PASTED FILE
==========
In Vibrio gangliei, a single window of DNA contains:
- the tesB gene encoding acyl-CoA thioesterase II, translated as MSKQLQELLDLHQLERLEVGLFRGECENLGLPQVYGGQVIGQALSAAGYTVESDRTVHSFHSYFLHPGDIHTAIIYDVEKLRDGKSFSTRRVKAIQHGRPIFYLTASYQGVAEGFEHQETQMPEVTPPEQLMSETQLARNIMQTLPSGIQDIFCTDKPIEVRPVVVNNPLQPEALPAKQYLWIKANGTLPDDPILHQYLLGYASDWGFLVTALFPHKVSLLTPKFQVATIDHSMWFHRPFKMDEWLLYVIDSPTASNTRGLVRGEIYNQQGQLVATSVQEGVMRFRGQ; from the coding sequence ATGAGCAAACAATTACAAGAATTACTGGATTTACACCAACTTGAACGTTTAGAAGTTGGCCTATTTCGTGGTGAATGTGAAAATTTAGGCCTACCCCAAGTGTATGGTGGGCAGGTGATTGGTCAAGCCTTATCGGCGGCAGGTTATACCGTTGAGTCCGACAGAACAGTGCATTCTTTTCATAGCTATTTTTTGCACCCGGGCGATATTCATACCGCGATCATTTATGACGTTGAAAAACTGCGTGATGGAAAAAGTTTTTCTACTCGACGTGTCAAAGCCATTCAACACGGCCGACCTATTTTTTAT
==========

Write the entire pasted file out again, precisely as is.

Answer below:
In Vibrio gangliei, a single window of DNA contains:
- the tesB gene encoding acyl-CoA thioesterase II, translated as MSKQLQELLDLHQLERLEVGLFRGECENLGLPQVYGGQVIGQALSAAGYTVESDRTVHSFHSYFLHPGDIHTAIIYDVEKLRDGKSFSTRRVKAIQHGRPIFYLTASYQGVAEGFEHQETQMPEVTPPEQLMSETQLARNIMQTLPSGIQDIFCTDKPIEVRPVVVNNPLQPEALPAKQYLWIKANGTLPDDPILHQYLLGYASDWGFLVTALFPHKVSLLTPKFQVATIDHSMWFHRPFKMDEWLLYVIDSPTASNTRGLVRGEIYNQQGQLVATSVQEGVMRFRGQ; from the coding sequence ATGAGCAAACAATTACAAGAATTACTGGATTTACACCAACTTGAACGTTTAGAAGTTGGCCTATTTCGTGGTGAATGTGAAAATTTAGGCCTACCCCAAGTGTATGGTGGGCAGGTGATTGGTCAAGCCTTATCGGCGGCAGGTTATACCGTTGAGTCCGACAGAACAGTGCATTCTTTTCATAGCTATTTTTTGCACCCGGGCGATATTCATACCGCGATCATTTATGACGTTGAAAAACTGCGTGATGGAAAAAGTTTTTCTACTCGACGTGTCAAAGCCATTCAACACGGCCGACCTATTTTTTAT